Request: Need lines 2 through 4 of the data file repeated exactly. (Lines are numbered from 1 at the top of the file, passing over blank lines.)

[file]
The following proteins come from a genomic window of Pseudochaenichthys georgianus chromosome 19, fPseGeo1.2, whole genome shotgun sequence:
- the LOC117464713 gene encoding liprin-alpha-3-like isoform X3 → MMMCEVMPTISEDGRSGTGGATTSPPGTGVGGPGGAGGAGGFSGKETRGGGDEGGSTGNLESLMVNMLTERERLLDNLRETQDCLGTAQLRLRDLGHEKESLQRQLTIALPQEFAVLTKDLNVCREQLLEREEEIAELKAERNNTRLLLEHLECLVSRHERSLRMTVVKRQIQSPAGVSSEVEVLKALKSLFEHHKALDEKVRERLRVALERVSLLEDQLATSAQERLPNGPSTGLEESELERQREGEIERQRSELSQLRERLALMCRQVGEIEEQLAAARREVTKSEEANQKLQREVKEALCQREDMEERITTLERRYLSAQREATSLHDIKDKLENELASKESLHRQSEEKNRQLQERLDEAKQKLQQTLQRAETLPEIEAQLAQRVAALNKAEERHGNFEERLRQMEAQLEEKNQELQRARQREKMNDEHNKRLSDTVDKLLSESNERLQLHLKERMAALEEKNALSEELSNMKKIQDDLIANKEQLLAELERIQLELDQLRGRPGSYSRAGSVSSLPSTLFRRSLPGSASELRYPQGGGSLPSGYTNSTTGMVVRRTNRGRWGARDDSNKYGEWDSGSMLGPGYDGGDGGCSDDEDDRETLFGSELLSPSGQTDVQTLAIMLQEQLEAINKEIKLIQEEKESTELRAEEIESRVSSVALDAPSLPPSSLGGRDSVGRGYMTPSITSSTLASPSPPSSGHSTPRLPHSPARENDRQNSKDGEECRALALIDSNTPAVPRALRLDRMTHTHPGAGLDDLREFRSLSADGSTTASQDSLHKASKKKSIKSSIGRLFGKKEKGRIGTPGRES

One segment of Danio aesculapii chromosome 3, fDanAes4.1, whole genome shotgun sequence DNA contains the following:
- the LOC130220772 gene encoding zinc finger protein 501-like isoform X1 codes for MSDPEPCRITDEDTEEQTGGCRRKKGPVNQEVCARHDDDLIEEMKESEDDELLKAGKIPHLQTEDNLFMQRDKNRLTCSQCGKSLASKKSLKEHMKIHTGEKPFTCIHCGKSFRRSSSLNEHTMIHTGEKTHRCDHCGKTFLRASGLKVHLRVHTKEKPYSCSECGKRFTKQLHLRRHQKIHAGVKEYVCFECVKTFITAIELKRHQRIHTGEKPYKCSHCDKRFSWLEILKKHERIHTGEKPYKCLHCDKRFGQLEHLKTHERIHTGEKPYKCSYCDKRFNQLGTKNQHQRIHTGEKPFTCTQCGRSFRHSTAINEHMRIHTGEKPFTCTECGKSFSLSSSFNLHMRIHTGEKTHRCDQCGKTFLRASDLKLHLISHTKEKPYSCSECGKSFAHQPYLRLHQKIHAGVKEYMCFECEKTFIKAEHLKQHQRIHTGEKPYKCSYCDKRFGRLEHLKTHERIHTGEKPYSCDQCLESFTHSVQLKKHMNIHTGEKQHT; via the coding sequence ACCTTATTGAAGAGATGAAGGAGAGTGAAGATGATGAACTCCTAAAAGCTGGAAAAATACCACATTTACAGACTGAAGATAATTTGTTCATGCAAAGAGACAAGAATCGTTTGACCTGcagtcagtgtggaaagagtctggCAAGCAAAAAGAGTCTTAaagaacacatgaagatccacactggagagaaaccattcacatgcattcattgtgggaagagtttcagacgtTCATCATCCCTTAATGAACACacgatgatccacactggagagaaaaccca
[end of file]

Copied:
- the LOC117464713 gene encoding liprin-alpha-3-like isoform X3 → MMMCEVMPTISEDGRSGTGGATTSPPGTGVGGPGGAGGAGGFSGKETRGGGDEGGSTGNLESLMVNMLTERERLLDNLRETQDCLGTAQLRLRDLGHEKESLQRQLTIALPQEFAVLTKDLNVCREQLLEREEEIAELKAERNNTRLLLEHLECLVSRHERSLRMTVVKRQIQSPAGVSSEVEVLKALKSLFEHHKALDEKVRERLRVALERVSLLEDQLATSAQERLPNGPSTGLEESELERQREGEIERQRSELSQLRERLALMCRQVGEIEEQLAAARREVTKSEEANQKLQREVKEALCQREDMEERITTLERRYLSAQREATSLHDIKDKLENELASKESLHRQSEEKNRQLQERLDEAKQKLQQTLQRAETLPEIEAQLAQRVAALNKAEERHGNFEERLRQMEAQLEEKNQELQRARQREKMNDEHNKRLSDTVDKLLSESNERLQLHLKERMAALEEKNALSEELSNMKKIQDDLIANKEQLLAELERIQLELDQLRGRPGSYSRAGSVSSLPSTLFRRSLPGSASELRYPQGGGSLPSGYTNSTTGMVVRRTNRGRWGARDDSNKYGEWDSGSMLGPGYDGGDGGCSDDEDDRETLFGSELLSPSGQTDVQTLAIMLQEQLEAINKEIKLIQEEKESTELRAEEIESRVSSVALDAPSLPPSSLGGRDSVGRGYMTPSITSSTLASPSPPSSGHSTPRLPHSPARENDRQNSKDGEECRALALIDSNTPAVPRALRLDRMTHTHPGAGLDDLREFRSLSADGSTTASQDSLHKASKKKSIKSSIGRLFGKKEKGRIGTPGRES

One segment of Danio aesculapii chromosome 3, fDanAes4.1, whole genome shotgun sequence DNA contains the following:
- the LOC130220772 gene encoding zinc finger protein 501-like isoform X1 codes for MSDPEPCRITDEDTEEQTGGCRRKKGPVNQEVCARHDDDLIEEMKESEDDELLKAGKIPHLQTEDNLFMQRDKNRLTCSQCGKSLASKKSLKEHMKIHTGEKPFTCIHCGKSFRRSSSLNEHTMIHTGEKTHRCDHCGKTFLRASGLKVHLRVHTKEKPYSCSECGKRFTKQLHLRRHQKIHAGVKEYVCFECVKTFITAIELKRHQRIHTGEKPYKCSHCDKRFSWLEILKKHERIHTGEKPYKCLHCDKRFGQLEHLKTHERIHTGEKPYKCSYCDKRFNQLGTKNQHQRIHTGEKPFTCTQCGRSFRHSTAINEHMRIHTGEKPFTCTECGKSFSLSSSFNLHMRIHTGEKTHRCDQCGKTFLRASDLKLHLISHTKEKPYSCSECGKSFAHQPYLRLHQKIHAGVKEYMCFECEKTFIKAEHLKQHQRIHTGEKPYKCSYCDKRFGRLEHLKTHERIHTGEKPYSCDQCLESFTHSVQLKKHMNIHTGEKQHT; via the coding sequence ACCTTATTGAAGAGATGAAGGAGAGTGAAGATGATGAACTCCTAAAAGCTGGAAAAATACCACATTTACAGACTGAAGATAATTTGTTCATGCAAAGAGACAAGAATCGTTTGACCTGcagtcagtgtggaaagagtctggCAAGCAAAAAGAGTCTTAaagaacacatgaagatccacactggagagaaaccattcacatgcattcattgtgggaagagtttcagacgtTCATCATCCCTTAATGAACACacgatgatccacactggagagaaaaccca